In the most recent issue of The New York Review of Books Robert Darnton discusses the 18 April 2013 launch of the Digital Public Library of America. As Darnton describes the goals of this project, “The Digital Public Library of America [. . .] is a project to make the holdings of America’s research libraries, archives, and museums available to all Americans–and eventually to everyone in the world–online and free of charge.” Wow, total access to the (hyper)archive for anyone. This is an amazing project.
Bryan Bender at the Boston Globe reports how Lieutenant Colonel Jenns Robertson has assembled a report on every bomb the US has ever dropped since WWI(!!!), “a compilation that, at the click of a mouse and a few keystrokes, reveals for the first time the sheer magnitude of destruction inflicted by the US and its allies from the air in the last century.” Going by the name: Theater History of Operations Reports (or THOR), this hyperarchive of US military violence is truly staggering. “One particularly relevant example: From October 1965 to May 1975, at least 456,365 cluster bombs were dropped on Vietnam, Laos, and Cambodia, according to the records analyzed.”
See this fantastic article from Berfrois by Jesse Miksic, “Digital Disquiet: How 8- and 16-bit Games Taught me the Power of Dread.”
Literature has examined the burdens of immortality (Melmoth, Dorian Gray, Tuck Everlasting), and films have reflected upon death’s brutal banality (Antonioni, Haneke). But film and literature can’t do this. Even the most shocking torture-porn or the most unexpected termination (Marvin in Pulp Fiction) don’t amount to the meaninglessness of a main character’s life in these golden-age electronic games. Even when they’re bizarre, or out of left field, movie-deaths at least register as events and turning points in the narrative flow. In the nihilistic early side-scrollers, your death was one of hundreds, endlessly repeatable, and the world was indifferent to it. Everyone else else came back in the appointed role in every cycle, just like you.
Are you living in a hyperarchive?: a French supercomputer has modeled the entire observable universe.
So, it looks like the time has come when late-90s–early-00s hardcore is hitting the archival stage. I picked up the quite excellent Building a Better Robot: 10 Years of the Mr. Roboto Project, which, to my mind, reads like a mini handbook to quite a bit of the hardcore/indie scene of the first part of the last decade. Even though I experienced it in Tucson, Pgh doesn’t really seem that far away. . . .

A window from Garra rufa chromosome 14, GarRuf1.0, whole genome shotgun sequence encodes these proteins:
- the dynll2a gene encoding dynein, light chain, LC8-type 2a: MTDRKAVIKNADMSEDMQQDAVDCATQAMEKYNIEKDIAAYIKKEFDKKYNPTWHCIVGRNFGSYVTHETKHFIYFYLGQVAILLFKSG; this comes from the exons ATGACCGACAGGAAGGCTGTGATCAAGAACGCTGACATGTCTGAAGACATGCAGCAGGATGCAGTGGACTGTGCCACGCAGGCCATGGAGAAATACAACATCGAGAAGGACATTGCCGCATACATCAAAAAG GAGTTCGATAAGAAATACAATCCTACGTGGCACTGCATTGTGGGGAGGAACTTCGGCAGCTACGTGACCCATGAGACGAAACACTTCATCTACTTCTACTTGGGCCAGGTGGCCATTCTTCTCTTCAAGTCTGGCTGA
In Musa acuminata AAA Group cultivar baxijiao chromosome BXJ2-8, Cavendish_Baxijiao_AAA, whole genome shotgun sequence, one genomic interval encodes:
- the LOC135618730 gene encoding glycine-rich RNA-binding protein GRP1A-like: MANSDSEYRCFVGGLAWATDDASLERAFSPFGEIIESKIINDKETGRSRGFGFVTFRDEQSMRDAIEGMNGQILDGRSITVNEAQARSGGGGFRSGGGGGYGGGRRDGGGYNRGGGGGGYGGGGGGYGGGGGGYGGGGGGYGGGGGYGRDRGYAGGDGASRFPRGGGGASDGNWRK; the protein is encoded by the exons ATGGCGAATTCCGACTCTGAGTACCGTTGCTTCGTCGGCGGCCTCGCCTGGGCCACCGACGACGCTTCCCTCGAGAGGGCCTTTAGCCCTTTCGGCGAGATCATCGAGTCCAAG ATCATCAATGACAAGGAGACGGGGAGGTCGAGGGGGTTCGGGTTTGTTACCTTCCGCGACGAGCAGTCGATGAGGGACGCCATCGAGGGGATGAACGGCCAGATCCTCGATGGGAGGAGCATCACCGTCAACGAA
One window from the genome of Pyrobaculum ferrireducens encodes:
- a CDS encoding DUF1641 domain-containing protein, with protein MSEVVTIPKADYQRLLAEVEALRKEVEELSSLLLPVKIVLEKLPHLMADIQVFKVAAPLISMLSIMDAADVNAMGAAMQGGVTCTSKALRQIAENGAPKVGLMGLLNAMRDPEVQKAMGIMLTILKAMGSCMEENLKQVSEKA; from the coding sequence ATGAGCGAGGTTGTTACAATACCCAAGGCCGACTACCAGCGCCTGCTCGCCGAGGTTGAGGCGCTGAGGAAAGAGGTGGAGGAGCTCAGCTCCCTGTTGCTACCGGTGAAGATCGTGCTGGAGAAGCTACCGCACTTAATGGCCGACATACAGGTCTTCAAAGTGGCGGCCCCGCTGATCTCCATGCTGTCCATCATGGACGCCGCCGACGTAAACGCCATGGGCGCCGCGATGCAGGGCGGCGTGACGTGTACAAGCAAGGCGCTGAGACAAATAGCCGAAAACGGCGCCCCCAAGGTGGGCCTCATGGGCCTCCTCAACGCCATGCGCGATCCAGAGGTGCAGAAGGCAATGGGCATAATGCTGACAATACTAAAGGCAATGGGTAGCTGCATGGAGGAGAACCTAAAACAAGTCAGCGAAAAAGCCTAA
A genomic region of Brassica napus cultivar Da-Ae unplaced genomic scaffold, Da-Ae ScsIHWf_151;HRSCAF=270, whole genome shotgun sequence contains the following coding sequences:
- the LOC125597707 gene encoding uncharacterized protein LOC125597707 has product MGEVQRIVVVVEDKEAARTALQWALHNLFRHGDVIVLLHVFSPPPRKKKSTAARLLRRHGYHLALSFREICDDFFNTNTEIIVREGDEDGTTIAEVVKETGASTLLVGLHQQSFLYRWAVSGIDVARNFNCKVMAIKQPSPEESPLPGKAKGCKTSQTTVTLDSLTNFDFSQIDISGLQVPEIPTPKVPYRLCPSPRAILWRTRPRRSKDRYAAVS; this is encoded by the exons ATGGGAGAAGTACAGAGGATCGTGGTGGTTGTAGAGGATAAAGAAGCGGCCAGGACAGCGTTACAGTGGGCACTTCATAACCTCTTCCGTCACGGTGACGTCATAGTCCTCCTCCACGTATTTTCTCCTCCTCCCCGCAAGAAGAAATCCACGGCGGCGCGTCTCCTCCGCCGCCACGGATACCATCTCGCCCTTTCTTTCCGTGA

Mr. Al Burian is revolving in the same orbit in his review, “Nicely Dressed Noise,” of the hyperarchival Touchable Sound: A Collection of 7-inch Records from the USA. (Is this is the state of hardcore? needing to emphasize how it is now just an entry into the[/our own personal] archive? Could be worse. They could be mashing up Drive Like Jehu. Oh, wait.)
There is a blog that seriously just shows bookshelves. It is called Bookshelf Porn. Ah, bookshelves. A sample.
Wow, check out the 25 most beautiful university libraries in the world over at flavorwire. Wow. My univ. library at Pitt, well, let’s just say it didn’t make the list by a long shot. A sample.
At Nature, Eugenie Samuel Reich reports on a major breakthrough in quantum physics. “But the new paper, by a trio of physicists led by Matthew Pusey at Imperial College London, presents a theorem showing that if a quantum wavefunction were purely a statistical tool, then even quantum states that are unconnected across space and time would be able to communicate with each other. As that seems very unlikely to be true, the researchers conclude that the wavefunction must be physically real after all.”
“Why are Apocalyptic Narratives So Popular?” Why, I don’t know. . . .
My colleague Adriana Ramirez is having her students blog for her class “Narrative and Technology: We Might Be Gadgets.” The class just got done playing World of Warcraft (Blizzard: 2004-2011), and I had the great privilege to deliver a guest lecture a few days ago. Check out the blog here.
And a nice discussion of the archival “Etymology” and “Extracts” section of Moby-Dick (which I’m teaching right now).
A nice little article on the Smithsonian’s Andrew Robison, and his 30 year project to protect art after a catastrophe. The fact that the boxes are all labeled WW3, and that the project not only assumes some sort of disaster, but that all the works included are, in some way, already post-apocalyptic, probably deserves some commentary.
So, I’ve been moving for a week and haven’t really had a chance to post much here (nor do anything else), but my new library in my new residence is fully assembled. I finally have a proper office. I’ve been dreaming about this since I was a little boy. (The best part, I finally have all my shelves in one place, and b/c of that, I can’t even fit all my books in the shot.)